Corporate Information/Total Outré Mer’s Advisers, page 5

The Offer Circular seems to reflect the contact persons for both the Offeror and the Offeree as being the same. Though the disclosure is adequate and commendable, it may raise some doubts in the minds of some investors. If the same individual is representing both the Offeror and the Offeree, it is our respectful submission that the Board of Mobil should have been able to make a determination on the fairness or reasonableness of the price to the shareholders. This could be done in separate and additional communication to the shareholders.

Part 1 – The Offer, page 9

ThinkGhana finds the level of disclosures in the Offer Circular as commendable, particularly compared to the previous major acquisition on the stock market involving Guinness Ghana Limited’s takeover of Ghana Breweries Limited. Disclosure is critical to informed investment decisions. We therefore take the opportunity to commend the regulators in this particular instance and to recommend strongly that all Offer Circulars be made to contain relevant material information to enable shareholders make informed investment decisions. We find the disclosure that the agreement forms part of a transaction involving acquisition of fuels and lubricants businesses in 14 African countries as particularly illuminating.

We however draw attention once again to the acute dearth of information on what corporate actions the Board of Mobil will take. The Takeover Rules place an obligation on the Offeror to place the Offer in the first place with the Board of Mobil. What did they do after receiving it? What are they doing presently and what can they tell their shareholders? It cannot be said that in this particular transaction, the Board of Mobil is not involved in the process, with particular regard to the disclosed antecedents to the deal. We will therefore reiterate that Offeree Boards be encouraged to either communicate to shareholders on such Offers in separate communication where it is not feasible to include such communication in the Offer Circular which technically emanates from the Offeror.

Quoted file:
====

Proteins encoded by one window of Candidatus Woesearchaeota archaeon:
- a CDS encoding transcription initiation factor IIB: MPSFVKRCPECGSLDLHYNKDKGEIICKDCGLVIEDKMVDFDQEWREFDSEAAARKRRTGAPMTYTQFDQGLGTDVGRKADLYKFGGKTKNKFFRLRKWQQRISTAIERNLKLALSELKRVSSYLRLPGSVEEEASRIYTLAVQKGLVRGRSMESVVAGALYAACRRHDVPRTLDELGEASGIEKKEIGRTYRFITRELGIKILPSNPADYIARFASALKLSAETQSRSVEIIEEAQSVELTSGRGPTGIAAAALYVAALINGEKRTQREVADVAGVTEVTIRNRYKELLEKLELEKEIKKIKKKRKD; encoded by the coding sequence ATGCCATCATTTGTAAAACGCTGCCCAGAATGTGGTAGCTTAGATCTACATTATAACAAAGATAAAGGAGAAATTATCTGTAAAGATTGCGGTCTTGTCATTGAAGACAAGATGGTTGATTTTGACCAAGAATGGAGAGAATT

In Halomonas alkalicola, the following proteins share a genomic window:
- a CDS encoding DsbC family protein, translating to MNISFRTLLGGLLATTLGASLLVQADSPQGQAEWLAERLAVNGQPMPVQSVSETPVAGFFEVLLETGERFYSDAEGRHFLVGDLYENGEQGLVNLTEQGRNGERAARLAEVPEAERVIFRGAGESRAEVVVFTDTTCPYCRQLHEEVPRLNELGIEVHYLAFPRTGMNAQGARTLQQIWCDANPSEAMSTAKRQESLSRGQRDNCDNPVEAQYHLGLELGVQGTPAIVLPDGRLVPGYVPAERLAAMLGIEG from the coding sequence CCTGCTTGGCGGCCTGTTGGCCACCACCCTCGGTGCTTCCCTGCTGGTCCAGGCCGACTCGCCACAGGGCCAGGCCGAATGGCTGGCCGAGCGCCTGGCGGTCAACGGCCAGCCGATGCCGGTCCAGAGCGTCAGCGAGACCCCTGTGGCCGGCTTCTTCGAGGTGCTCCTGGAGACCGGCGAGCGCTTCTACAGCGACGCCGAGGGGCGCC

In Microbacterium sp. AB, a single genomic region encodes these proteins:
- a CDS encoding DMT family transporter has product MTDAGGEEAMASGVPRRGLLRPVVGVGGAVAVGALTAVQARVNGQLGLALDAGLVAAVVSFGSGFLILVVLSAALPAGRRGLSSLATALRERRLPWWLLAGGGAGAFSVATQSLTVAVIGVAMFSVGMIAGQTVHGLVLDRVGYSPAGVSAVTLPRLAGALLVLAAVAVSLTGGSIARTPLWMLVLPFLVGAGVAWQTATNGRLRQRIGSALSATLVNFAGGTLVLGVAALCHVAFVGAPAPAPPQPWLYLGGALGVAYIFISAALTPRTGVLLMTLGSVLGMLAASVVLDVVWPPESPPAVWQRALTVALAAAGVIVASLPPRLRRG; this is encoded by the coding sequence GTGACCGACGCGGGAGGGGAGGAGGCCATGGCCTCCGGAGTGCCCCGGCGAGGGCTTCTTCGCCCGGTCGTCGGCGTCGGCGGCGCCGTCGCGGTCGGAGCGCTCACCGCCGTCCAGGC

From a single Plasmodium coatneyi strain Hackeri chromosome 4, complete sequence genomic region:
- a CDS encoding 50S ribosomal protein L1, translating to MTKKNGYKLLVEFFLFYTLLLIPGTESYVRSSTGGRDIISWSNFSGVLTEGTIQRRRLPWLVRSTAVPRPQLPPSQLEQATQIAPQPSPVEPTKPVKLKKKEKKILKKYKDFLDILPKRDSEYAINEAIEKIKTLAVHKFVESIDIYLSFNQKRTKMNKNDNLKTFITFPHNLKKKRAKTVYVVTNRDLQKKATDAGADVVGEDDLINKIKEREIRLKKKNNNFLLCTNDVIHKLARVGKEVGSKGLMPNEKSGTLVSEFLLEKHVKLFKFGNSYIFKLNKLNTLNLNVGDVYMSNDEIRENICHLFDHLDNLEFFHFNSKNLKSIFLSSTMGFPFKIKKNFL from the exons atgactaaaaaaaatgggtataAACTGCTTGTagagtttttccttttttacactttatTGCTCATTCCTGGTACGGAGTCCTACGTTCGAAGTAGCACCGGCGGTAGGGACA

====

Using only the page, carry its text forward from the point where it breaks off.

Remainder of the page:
Basis of Pricing the Offer, page 9

ThinkGhana acknowledges that the offer price of ¢54,000 per share more than meets the Ghana Stock Exchange requirements. This is also a major cause for optimism as it contrasts sharply with the situation in the GBL acquisition when the Offer Circular claimed that the original offer price of ¢1425 to shareholders of GBL offered an opportunity to make capital gains as it was higher than the stipulated minimum of the 26 week average. This statement was put in the Circular even though GBL’s prevailing price at the material time the statement was made was higher than the offer price.